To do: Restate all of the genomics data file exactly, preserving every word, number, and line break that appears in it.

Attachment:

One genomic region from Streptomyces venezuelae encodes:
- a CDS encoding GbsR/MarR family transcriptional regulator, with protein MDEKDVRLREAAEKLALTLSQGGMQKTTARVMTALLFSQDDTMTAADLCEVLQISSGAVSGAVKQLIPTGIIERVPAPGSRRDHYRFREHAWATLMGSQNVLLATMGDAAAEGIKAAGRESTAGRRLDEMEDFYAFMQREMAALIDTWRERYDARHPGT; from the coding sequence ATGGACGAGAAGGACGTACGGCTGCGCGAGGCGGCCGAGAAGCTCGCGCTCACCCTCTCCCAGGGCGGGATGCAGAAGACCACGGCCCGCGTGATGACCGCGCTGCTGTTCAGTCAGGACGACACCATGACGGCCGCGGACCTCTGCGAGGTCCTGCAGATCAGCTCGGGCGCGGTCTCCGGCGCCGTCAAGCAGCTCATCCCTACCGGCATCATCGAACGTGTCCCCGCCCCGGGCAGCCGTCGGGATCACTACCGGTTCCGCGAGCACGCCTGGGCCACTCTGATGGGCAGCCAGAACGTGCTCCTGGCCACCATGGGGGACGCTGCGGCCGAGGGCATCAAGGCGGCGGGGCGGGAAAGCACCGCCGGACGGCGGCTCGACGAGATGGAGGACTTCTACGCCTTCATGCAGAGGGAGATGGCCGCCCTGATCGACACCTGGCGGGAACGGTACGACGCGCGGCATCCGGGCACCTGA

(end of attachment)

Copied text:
One genomic region from Streptomyces venezuelae encodes:
- a CDS encoding GbsR/MarR family transcriptional regulator, with protein MDEKDVRLREAAEKLALTLSQGGMQKTTARVMTALLFSQDDTMTAADLCEVLQISSGAVSGAVKQLIPTGIIERVPAPGSRRDHYRFREHAWATLMGSQNVLLATMGDAAAEGIKAAGRESTAGRRLDEMEDFYAFMQREMAALIDTWRERYDARHPGT; from the coding sequence ATGGACGAGAAGGACGTACGGCTGCGCGAGGCGGCCGAGAAGCTCGCGCTCACCCTCTCCCAGGGCGGGATGCAGAAGACCACGGCCCGCGTGATGACCGCGCTGCTGTTCAGTCAGGACGACACCATGACGGCCGCGGACCTCTGCGAGGTCCTGCAGATCAGCTCGGGCGCGGTCTCCGGCGCCGTCAAGCAGCTCATCCCTACCGGCATCATCGAACGTGTCCCCGCCCCGGGCAGCCGTCGGGATCACTACCGGTTCCGCGAGCACGCCTGGGCCACTCTGATGGGCAGCCAGAACGTGCTCCTGGCCACCATGGGGGACGCTGCGGCCGAGGGCATCAAGGCGGCGGGGCGGGAAAGCACCGCCGGACGGCGGCTCGACGAGATGGAGGACTTCTACGCCTTCATGCAGAGGGAGATGGCCGCCCTGATCGACACCTGGCGGGAACGGTACGACGCGCGGCATCCGGGCACCTGA